National Peak Body for adoptees, Adoptee Rights Australia (ARA) Inc. does not support the current push towards increasing adoptions by some state governments and wealthy, self-interested lobby groups. Instead, ARA Inc. is calling for an inquiry into the controversial practice of adoption itself – its legislation, policy and practices, and its effect on the human rights, best interests and whole of life and intergenerational outcomes of adopted people and their descendants.
Inquiries like the Inquiry into the Commonwealth Contribution to Former Forced Adoption Policies and Practices (2012) exposed the treatment of mothers who were forced to relinquish their children at or near birth for potential adoption. Many issues of concern were raised about adoption itself during those inquiries and since, but there has never been a comprehensive examination of adoption or the experiences and outcomes of adoptees.
President of ARA Inc., Peter Capomolla Moore says: “As an adoptee, I am not related to my grandparents, siblings, aunts, uncles, and cousins.”
“We are told that adoption has changed, but there are so many examples of how it hasn’t:
• erasure and replacement of identity – adoptees have two birth certificates,
• legal severance from kin, culture and ancestry,
• no mandated welfare checks once the adoption is finalised – care is privatised, (many adoptees have spoken out about the abuse they received at the hands of the people who adopted them, but were excluded from the Royal Commission into Institutional Child Sexual Abuse),
• being at the mercy of retrospective Adoption Act changes,
• the prohibitive access to information and having no rights under Freedom of Information Acts,
• contact or information restrictions making it an offence to find or contact family, which are more enduring, easier to get, and stronger than most restraining orders…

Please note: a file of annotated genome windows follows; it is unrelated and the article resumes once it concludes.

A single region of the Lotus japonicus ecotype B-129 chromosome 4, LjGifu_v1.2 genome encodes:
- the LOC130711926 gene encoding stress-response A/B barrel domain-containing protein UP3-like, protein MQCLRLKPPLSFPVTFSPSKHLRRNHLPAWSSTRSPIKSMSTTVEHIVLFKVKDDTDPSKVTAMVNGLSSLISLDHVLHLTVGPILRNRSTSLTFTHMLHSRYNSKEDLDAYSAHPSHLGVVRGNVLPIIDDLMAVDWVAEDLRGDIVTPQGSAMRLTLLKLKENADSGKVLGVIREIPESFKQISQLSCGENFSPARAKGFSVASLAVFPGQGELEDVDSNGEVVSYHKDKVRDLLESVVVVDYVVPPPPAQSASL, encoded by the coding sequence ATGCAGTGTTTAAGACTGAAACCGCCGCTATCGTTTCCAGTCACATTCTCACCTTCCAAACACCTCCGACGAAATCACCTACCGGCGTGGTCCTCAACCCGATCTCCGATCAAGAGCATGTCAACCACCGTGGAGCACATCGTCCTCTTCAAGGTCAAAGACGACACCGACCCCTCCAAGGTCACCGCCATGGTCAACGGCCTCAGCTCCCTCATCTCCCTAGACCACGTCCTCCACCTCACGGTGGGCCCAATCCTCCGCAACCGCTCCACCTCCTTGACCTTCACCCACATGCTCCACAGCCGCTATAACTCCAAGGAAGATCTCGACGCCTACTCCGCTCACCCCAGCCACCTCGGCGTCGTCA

…and these are just some of the realities that adoptees – past and present – live with.”
“It’s common knowledge within adoptee communities, and indicated by the very few studies that exist, that adopted people are at significantly higher risk of suicide and attempted suicide, mental health issues, drug and alcohol abuse, homelessness and imprisonment.”
“Why are some state governments dispensing with their duty of care for vulnerable children by supporting a practice that places children into private care with no requirement to follow up their welfare and outcomes in the short or longer term?”
Vice President of ARA Inc., Dr Catherine Lynch JD says it’s important to recognise that adoption is an issue for all Australians:
“The complexity in adoption practice and policy for the Aboriginal and Torres Strait Islander community is recognised in legislation and policy as it should be, but given that Australia is a diverse multicultural country, it is time that we acknowledge that all children have powerful familial links to their mothers, kin, identity and culture.”
Adoptee Rights Australia (ARA) Inc’s position is that to continue adoption, let alone increase it, without paying heed to the calls for a comprehensive inquiry into adoption by those who are living it, is not only short-sighted, but a reckless act which will have long-term and profound negative repercussions.
Adoptee Rights Australia (ARA) Inc is established by adopted persons to give a national voice to their lived experience of adoption in Australia, and to advocate for reform in adoption legislation, policy and services in all Australian jurisdictions, so that the human rights and wellbeing of adopted persons are restored, protected and promoted.
Read more about Adoptee Rights Australia (ARA) Inc via https://adopteerightsaustralia.org.au/
For further information, contact Adoptee Rights Australia (ARA) Inc at firstname.lastname@example.org
Wednesday, 24 June 2020